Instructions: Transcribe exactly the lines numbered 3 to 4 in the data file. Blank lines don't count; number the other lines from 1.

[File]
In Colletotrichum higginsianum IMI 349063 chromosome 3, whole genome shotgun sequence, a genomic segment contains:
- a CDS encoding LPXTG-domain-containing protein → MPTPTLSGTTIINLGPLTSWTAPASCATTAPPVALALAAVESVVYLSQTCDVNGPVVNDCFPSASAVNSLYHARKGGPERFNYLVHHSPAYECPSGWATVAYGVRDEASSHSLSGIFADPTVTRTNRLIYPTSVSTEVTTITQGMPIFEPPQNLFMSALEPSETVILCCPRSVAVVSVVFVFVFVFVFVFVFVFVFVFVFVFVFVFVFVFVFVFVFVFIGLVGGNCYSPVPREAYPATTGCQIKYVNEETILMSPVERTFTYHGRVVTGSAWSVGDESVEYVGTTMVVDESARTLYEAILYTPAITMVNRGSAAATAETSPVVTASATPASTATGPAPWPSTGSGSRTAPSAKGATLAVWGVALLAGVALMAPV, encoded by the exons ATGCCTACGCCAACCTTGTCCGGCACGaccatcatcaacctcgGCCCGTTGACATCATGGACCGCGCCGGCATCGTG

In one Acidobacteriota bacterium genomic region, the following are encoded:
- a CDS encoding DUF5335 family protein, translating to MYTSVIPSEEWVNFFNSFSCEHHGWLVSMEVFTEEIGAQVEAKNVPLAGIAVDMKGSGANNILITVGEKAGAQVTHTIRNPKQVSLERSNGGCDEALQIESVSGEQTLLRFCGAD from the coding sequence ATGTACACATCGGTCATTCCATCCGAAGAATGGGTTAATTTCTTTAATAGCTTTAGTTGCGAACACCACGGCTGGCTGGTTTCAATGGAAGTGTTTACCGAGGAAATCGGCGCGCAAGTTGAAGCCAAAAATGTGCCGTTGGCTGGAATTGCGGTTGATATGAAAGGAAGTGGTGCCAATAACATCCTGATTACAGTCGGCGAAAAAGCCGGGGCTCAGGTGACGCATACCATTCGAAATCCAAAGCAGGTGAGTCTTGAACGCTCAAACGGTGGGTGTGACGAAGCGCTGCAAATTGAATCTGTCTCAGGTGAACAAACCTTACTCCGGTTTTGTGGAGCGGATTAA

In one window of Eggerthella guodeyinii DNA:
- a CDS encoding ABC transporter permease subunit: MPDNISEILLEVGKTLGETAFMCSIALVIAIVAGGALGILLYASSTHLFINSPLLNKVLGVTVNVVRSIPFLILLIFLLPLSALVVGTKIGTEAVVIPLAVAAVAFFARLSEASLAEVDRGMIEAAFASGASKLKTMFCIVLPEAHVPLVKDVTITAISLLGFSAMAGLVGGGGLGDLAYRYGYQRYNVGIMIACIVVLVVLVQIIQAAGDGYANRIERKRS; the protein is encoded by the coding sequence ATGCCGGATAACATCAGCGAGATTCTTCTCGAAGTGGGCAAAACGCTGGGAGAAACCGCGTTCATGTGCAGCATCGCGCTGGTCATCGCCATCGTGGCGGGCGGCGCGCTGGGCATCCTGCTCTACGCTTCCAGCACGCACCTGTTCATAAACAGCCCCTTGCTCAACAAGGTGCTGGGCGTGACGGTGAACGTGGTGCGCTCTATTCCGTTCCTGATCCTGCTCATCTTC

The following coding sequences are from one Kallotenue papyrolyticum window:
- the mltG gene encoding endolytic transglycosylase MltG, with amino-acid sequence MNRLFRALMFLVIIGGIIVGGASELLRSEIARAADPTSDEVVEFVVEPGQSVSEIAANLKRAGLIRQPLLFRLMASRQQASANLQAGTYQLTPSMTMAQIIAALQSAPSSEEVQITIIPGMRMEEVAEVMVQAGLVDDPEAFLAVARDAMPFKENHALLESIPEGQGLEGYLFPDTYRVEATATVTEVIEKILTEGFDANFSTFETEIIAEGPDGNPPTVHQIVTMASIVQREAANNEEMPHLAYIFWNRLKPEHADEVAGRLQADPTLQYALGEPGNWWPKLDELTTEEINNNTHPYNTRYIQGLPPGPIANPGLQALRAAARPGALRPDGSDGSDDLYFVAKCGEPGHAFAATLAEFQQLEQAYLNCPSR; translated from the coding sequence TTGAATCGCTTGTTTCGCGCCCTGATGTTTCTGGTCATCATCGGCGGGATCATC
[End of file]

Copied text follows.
In one Acidobacteriota bacterium genomic region, the following are encoded:
- a CDS encoding DUF5335 family protein, translating to MYTSVIPSEEWVNFFNSFSCEHHGWLVSMEVFTEEIGAQVEAKNVPLAGIAVDMKGSGANNILITVGEKAGAQVTHTIRNPKQVSLERSNGGCDEALQIESVSGEQTLLRFCGAD from the coding sequence ATGTACACATCGGTCATTCCATCCGAAGAATGGGTTAATTTCTTTAATAGCTTTAGTTGCGAACACCACGGCTGGCTGGTTTCAATGGAAGTGTTTACCGAGGAAATCGGCGCGCAAGTTGAAGCCAAAAATGTGCCGTTGGCTGGAATTGCGGTTGATATGAAAGGAAGTGGTGCCAATAACATCCTGATTACAGTCGGCGAAAAAGCCGGGGCTCAGGTGACGCATACCATTCGAAATCCAAAGCAGGTGAGTCTTGAACGCTCAAACGGTGGGTGTGACGAAGCGCTGCAAATTGAATCTGTCTCAGGTGAACAAACCTTACTCCGGTTTTGTGGAGCGGATTAA